Manlio De Domenico Wins the USERN Prize in 2017 in Formal Sciences

11/23/2017 11:24:07 AM

Dr. Manlio De Domenico Won the USERN Junior Prize in 2017 for Significant Contribution to Formal Sciences. The following article is an overview of his past and present scientific achievements earning him the USERN Prize of 2017

The USERN Prize is an international and independent prize aimed to identify young scientists on the verge of their carrier, those who have contributed to their field with significant scientific projects, human endeavours and exceptional talent, under age of forty. Dr. Manlio De Domenico is Italian and youngest of USERN laureates, born in 1984, and currently a research fellow in computer science at Department of Computer and Mathematical Engineering, at Rovira i Virgili University, Tarragona, Spain. He is now a member of the high prestige group of Prof. Alex Arenas who deal with the mathematical formulation of multiplex networks and the study of dynamical processes on such interconnected multilayer graphs. During the last few years he has worked with the joint group of Catania Auger Group and the Laboratory for Complex Systems on characterization of the nature the highest energy cosmic rays detected from the Pierre Auger Observatory (Malargue, Argentina). Dr. De Domenico introduced a novel method for estimating the statistically significant amount of anisotropy in the arrival direction distribution of few events. The method involves a multiscale procedure, based on information theory and

extreme value statistics, providing high discrimination power, even in presence of strong

background isotropic contamination.


Dr. Domenico had also worked in development of nonlinear techniques to characterize chaos, stochastic fluctuations and scale dependent multifractality from complex univariate scalar time series, and the C++ software as the result. Dr. De Domenico took the title for USERN prize 2017 formal laureate with "Multilayer structure and dynamics of the physical world: modeling the complexity of systems of systems". Abstract of his scientific project that came into view by the USERN board of social science referees reads:

"Complex systems are characterized by constituents -- such as neurons in the brain, individuals in a social network, countries in international trade, and so forth so on -- whose interaction dynamics is highly nonlinear. The main consequences of such a nonlinearity is that a complex system can not be understood by studying its constituents separately, because their interactions lead to unexpected emerging phenomena, from collective behavior to phase transitions. A widely adopted approach to the study of such systems is by means of complex networks, providing an abstract representation of relationships between the constituents of a complex system. However, several complex systems are characterized by units interacting, simultaneously, in several ways. One of the most challenging problems nowadays is to exploit such multivariate information, representing multimodal relations among units in a networked system, for practical applications. The idea of incorporating multiple sources of information finds its direct counterpart in the fundamental methodological studies I pursued in the last five years about multilayer networks. This framework provides promising solutions because it naturally integrates interdependencies among network's units, across multiple scales. In my recent works I have applied my methodologies to a variety of empirical systems, from biological to social ones, to show that characterizing real systems from a single source of information leads to an incomplete picture of reality. Intriguingly, despite their different nature, many networks exhibit the same type of complexity which can be naturally accounted for by multilayer models [1,2], providing one of the strongest paradigm in Network Science nowadays. Computational tools grounded on theoretical physics [3,4] to reduce the structure of such systems when possible [3], identify key units [7] and their mesoscale organization [6], as well as to quantify the overall resilience to random or targeted perturbations [5,8] are now widely accepted and adopted in a variety of disciplines oriented to applications with societal impact. I have used this theoretical framework to gain new insights on the structure and the dynamics of many empirical systems, especially social and biological ones. In collaboration with the Sharma Lab at Harvard, I proposed a novel way to connect disease-related phenotypes to their underlying molecular mechanisms from a multilayer network perspective [9]. Recently, I proposed a multilayer model for the functional connectivity of human brain that allows to discriminate Schizophrenic brains with higher accuracy than traditional approaches [10], with several studies confirming the wide applicability of this methodology for other clinical applications [11]."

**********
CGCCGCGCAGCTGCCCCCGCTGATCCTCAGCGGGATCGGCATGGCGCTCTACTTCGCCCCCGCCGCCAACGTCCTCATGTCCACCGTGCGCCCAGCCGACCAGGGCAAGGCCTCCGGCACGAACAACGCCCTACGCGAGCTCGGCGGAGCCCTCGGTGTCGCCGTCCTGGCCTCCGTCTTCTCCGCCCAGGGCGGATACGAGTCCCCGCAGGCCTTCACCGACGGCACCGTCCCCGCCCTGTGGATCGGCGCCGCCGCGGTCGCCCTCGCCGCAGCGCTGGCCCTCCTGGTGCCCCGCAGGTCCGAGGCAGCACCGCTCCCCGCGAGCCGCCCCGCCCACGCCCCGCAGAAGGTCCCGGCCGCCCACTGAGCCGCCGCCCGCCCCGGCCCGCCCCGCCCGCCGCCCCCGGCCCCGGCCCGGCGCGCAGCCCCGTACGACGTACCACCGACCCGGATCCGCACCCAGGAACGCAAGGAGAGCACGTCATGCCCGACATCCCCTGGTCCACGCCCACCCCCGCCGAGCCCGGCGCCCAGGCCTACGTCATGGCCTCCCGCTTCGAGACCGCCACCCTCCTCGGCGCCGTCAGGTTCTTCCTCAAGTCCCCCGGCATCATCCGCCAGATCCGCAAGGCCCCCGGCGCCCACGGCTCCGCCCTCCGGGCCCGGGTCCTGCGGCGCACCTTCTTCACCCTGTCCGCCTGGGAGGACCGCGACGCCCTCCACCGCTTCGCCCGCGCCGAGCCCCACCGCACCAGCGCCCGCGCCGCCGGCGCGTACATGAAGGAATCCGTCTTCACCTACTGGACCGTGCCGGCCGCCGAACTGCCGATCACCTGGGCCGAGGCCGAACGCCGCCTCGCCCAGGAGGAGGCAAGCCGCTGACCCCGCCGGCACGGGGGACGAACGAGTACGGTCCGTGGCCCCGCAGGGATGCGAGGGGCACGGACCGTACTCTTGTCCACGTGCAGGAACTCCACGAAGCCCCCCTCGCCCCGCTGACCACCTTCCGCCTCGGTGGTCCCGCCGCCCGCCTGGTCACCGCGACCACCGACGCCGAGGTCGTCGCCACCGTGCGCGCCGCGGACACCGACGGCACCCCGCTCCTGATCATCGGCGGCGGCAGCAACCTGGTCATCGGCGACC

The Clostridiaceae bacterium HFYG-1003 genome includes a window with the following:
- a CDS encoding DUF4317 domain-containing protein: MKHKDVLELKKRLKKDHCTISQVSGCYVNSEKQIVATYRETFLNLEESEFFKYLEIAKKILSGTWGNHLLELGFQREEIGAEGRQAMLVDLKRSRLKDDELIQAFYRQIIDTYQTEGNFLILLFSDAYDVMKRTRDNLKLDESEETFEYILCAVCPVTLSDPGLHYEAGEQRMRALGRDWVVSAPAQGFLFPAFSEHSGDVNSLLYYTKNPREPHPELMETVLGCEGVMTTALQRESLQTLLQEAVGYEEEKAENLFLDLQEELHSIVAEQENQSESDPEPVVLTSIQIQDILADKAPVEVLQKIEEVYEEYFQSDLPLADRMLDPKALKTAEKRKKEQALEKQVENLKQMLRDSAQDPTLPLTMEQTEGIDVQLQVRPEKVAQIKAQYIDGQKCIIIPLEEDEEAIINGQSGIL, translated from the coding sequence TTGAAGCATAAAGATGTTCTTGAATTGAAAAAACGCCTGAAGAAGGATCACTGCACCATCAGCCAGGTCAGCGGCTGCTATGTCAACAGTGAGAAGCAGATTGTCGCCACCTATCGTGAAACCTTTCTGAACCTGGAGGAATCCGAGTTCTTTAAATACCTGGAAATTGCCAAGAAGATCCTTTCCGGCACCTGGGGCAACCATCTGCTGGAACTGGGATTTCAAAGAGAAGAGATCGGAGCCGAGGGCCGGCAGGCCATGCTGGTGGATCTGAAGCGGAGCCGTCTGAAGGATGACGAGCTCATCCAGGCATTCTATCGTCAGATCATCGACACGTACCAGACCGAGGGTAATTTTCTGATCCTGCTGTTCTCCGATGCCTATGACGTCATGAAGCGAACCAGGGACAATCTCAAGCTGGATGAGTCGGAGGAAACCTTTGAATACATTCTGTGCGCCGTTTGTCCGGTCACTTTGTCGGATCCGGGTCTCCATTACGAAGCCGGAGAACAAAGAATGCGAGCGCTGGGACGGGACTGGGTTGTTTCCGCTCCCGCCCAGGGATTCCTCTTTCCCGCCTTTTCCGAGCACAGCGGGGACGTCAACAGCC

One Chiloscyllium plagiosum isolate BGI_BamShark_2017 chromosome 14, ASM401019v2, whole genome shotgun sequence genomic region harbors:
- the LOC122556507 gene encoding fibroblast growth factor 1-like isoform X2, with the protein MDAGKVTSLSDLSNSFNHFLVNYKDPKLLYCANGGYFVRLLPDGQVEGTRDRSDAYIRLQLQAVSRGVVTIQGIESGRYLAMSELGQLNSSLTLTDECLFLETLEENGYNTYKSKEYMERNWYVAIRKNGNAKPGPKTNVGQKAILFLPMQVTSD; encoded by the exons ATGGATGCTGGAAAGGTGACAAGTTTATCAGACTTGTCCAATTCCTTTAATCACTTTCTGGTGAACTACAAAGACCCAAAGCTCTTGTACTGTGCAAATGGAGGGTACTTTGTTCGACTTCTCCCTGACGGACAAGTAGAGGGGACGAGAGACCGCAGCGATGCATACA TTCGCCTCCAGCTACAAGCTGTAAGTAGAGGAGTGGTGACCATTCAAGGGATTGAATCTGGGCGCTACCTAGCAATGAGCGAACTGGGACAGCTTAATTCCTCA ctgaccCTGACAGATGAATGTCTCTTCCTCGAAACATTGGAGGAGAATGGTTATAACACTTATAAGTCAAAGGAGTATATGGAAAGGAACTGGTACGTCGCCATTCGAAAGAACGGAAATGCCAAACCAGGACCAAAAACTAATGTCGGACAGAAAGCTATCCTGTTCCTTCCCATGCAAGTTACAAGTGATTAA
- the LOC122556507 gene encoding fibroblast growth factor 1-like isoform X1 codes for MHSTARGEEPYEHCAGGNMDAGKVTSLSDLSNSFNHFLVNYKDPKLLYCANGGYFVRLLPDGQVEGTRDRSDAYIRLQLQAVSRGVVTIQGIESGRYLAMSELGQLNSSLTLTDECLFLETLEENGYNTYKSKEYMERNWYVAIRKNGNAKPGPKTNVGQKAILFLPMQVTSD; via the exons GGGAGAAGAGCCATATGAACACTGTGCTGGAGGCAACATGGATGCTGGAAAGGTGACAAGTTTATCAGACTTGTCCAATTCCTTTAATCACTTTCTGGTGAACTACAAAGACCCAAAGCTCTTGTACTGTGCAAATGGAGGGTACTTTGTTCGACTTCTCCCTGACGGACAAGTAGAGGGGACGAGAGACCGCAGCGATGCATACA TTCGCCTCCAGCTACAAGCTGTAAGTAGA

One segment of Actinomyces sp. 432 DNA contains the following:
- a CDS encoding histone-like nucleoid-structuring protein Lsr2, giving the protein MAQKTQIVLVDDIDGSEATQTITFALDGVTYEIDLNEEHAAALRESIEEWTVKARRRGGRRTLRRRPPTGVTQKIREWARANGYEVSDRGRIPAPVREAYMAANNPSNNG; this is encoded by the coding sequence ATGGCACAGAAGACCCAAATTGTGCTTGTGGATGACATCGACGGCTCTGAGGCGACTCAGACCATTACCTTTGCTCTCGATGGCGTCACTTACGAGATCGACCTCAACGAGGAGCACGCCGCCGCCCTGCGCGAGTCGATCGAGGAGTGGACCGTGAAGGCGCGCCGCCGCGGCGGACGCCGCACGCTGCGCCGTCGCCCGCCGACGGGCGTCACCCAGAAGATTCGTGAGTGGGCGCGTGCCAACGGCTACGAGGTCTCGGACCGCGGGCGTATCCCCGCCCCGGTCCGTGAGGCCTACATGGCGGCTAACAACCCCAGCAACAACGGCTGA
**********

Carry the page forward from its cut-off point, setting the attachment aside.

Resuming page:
“…Let me thank the organizers, the international committee of the Congress for this prize. Which is an outstanding recognition of my research activity in the last 5 years. Also please accept my apologies for not being in Kharkiv today..."

Parts of Dr. Manlio De Domenico Virtual Speech for Recieving the 2017 USERN Prize in Formal Sciences, Displayed on November 10thKarazin Kharkiv National University

Kharkiv , Ukraine 

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